Jan 22, 2020

New Jersey law requires companies to pay severance during mass layoffs

New Jersey Gov. Phil Murphy. Photo: Michael Brochstein/SOPA Images/LightRocket via Getty Images

New Jersey on Tuesday became the first state to require businesses and corporations to provide severance pay in the event of mass layoffs after Democratic Gov. Phil Murphy signed new legislation, AP reports.

Why it matters: With the fall of numerous chain stores in recent years, the law seeks to protect people who are left unemployed with little notice. It comes after the closing of chain Toys "R" Us last year cost 2,000 people their jobs in the state.

  • How it works: Companies will have to pay employees a week's salary for each year of service when more than 50 employees are laid off. Businesses are now also required to give employees 90 days' notice before such an event, up from 60.

The other side: Critics of the law said it will negatively impact businesses as they simultaneously balance increasing minimum wages and higher taxes in the state.

  • Some critics also claimed the law made the state anticompetitive and warned that it would cause businesses to look elsewhere when setting up new headquarters.

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America's local economy keeps shrinking

Data: Yelp; Chart: Andrew Witherspoon/Axios

Growth slowed for local economies virtually everywhere in the U.S. last year, and is declining again at the start of this year as consumers pare back spending and business growth stalls.

What they're saying: So says business directory service Yelp, which used data from its more than 100 million users to track the number of businesses opening or closing and consumer demand.

Go deeperArrowJan 24, 2020

Trump administration threatens to cut California health care funding over abortion law

President Trump walks away after speaking at the 47th March For Life rally on the National Mall, Jan. 24, 2019, in Washington, D.C. Photo: Mark Wilson/Getty Images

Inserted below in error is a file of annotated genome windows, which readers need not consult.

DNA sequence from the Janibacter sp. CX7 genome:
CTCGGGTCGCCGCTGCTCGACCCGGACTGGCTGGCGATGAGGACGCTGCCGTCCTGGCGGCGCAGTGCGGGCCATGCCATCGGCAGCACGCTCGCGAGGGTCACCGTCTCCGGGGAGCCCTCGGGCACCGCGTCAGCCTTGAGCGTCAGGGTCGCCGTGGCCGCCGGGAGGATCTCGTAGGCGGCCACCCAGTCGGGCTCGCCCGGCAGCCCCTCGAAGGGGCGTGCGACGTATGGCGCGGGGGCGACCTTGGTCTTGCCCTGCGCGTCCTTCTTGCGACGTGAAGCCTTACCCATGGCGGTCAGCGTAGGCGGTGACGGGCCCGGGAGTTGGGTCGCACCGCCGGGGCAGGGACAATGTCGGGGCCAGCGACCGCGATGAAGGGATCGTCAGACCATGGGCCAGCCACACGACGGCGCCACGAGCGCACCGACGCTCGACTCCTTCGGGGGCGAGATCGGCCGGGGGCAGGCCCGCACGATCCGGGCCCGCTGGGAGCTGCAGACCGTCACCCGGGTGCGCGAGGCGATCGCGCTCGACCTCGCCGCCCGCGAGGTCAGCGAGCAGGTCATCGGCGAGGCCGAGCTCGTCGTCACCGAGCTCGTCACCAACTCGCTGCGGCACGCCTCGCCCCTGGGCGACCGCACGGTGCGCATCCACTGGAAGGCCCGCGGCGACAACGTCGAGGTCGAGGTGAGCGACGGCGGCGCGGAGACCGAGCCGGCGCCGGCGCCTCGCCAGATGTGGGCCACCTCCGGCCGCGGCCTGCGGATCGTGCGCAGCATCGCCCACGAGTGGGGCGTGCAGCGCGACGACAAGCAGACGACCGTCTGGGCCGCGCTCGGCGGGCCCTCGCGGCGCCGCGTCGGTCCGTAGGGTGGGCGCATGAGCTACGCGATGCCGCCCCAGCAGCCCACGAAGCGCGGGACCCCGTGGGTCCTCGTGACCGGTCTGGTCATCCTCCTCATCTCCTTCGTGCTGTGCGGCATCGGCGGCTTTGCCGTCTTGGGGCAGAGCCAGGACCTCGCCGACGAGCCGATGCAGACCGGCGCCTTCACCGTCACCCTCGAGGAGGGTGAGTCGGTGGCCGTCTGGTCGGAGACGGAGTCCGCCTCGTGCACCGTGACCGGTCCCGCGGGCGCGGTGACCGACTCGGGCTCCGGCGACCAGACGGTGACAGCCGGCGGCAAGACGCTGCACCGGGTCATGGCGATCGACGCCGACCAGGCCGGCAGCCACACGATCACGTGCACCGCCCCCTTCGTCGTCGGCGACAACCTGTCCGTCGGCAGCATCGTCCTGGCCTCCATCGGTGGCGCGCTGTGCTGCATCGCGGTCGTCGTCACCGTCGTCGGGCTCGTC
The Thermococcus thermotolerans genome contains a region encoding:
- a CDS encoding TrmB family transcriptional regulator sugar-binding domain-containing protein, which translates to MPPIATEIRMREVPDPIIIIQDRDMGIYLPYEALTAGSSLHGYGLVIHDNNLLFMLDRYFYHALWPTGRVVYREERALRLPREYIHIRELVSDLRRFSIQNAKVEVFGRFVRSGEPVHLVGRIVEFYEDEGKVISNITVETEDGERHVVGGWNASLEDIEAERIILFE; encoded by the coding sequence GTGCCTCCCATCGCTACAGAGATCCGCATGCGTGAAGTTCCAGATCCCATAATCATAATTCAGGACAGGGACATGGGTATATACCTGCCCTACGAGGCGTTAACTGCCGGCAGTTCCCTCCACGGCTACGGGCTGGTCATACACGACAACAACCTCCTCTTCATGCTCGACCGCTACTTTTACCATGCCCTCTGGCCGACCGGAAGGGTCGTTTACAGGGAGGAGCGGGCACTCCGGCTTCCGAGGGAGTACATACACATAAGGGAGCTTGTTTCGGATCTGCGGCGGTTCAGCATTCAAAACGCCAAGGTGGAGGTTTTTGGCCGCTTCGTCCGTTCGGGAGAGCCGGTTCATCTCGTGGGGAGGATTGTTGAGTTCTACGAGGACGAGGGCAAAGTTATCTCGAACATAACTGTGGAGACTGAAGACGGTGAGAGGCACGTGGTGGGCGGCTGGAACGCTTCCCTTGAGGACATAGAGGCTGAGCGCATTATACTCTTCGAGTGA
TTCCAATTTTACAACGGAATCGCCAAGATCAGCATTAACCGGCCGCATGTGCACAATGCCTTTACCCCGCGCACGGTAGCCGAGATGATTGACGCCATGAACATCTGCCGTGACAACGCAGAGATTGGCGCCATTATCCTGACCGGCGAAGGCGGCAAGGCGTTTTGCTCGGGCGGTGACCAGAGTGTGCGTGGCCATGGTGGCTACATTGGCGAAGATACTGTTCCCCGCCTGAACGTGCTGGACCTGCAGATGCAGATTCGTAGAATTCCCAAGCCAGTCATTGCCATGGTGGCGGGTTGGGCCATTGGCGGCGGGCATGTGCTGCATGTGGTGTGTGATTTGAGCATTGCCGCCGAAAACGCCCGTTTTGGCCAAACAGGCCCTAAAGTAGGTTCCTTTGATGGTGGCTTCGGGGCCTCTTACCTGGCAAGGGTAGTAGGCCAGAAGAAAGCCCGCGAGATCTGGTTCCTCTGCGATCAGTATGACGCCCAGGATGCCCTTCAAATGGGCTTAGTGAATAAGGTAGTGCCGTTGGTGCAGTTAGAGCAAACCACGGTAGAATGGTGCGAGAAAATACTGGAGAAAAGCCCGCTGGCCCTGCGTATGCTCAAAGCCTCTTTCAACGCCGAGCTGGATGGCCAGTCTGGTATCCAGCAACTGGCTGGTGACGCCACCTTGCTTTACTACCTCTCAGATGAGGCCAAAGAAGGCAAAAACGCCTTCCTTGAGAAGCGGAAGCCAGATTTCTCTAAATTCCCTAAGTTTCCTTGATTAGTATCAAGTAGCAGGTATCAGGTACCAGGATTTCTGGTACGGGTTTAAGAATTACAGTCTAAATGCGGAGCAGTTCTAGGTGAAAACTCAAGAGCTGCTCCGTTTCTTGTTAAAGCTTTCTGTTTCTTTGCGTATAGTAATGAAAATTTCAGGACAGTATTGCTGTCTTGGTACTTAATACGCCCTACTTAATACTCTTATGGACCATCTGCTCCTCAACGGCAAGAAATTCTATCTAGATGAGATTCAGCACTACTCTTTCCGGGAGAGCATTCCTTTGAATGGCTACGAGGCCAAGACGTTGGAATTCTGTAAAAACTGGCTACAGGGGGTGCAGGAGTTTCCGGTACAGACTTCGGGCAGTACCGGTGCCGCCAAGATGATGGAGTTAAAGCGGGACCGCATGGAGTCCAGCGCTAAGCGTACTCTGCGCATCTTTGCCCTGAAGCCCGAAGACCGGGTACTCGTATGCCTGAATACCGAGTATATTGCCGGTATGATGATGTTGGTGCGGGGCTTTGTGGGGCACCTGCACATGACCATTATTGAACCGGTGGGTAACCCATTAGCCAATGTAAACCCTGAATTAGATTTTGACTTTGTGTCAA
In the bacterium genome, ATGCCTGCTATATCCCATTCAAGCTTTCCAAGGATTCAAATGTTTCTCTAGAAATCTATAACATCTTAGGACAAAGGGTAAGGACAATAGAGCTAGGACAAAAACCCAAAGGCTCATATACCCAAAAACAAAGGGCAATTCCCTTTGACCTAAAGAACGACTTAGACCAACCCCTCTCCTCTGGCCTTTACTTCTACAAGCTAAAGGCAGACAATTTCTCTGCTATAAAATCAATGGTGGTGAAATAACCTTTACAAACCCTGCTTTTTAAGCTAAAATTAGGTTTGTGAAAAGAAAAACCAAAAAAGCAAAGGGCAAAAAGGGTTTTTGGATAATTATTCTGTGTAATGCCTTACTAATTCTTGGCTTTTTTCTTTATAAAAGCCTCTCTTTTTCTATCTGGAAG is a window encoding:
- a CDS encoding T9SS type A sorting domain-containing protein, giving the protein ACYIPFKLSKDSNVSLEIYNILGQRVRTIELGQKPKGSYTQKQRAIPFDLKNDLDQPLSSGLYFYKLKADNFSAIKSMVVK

The Trump administration on Friday issued a "notice of violation" to California, threatening to cut the state's federal health care funding if it continues to require that insurance plans cover abortion.

The big picture: The Department of Health and Human Services said the requirement violates a law that bans the federal government from giving funding to states or other entities that discriminate against health care providers that object to providing abortions.

Go deeperArrowJan 24, 2020

All top law school journals are led by women for the first time in history

Grace Paras (left) was the editor in chief of the Georgetown Law Journal and Toni Deane (right) is the first African American to lead the publication. Photo: Astrid Riecken/The Washington Post via Getty Images

The editors in chief of law journals at the top 16 law schools in the U.S. are women for the first time in history, the Washington Post reports.

The state of play: At an event honoring the 100th anniversary of women getting the right to vote that brought all of the editors together, Supreme Court Justice Ruth Bader Ginsburg said, "It's such a contrast to the ancient days when I was in law school. There really is no better time for women to enter the legal profession."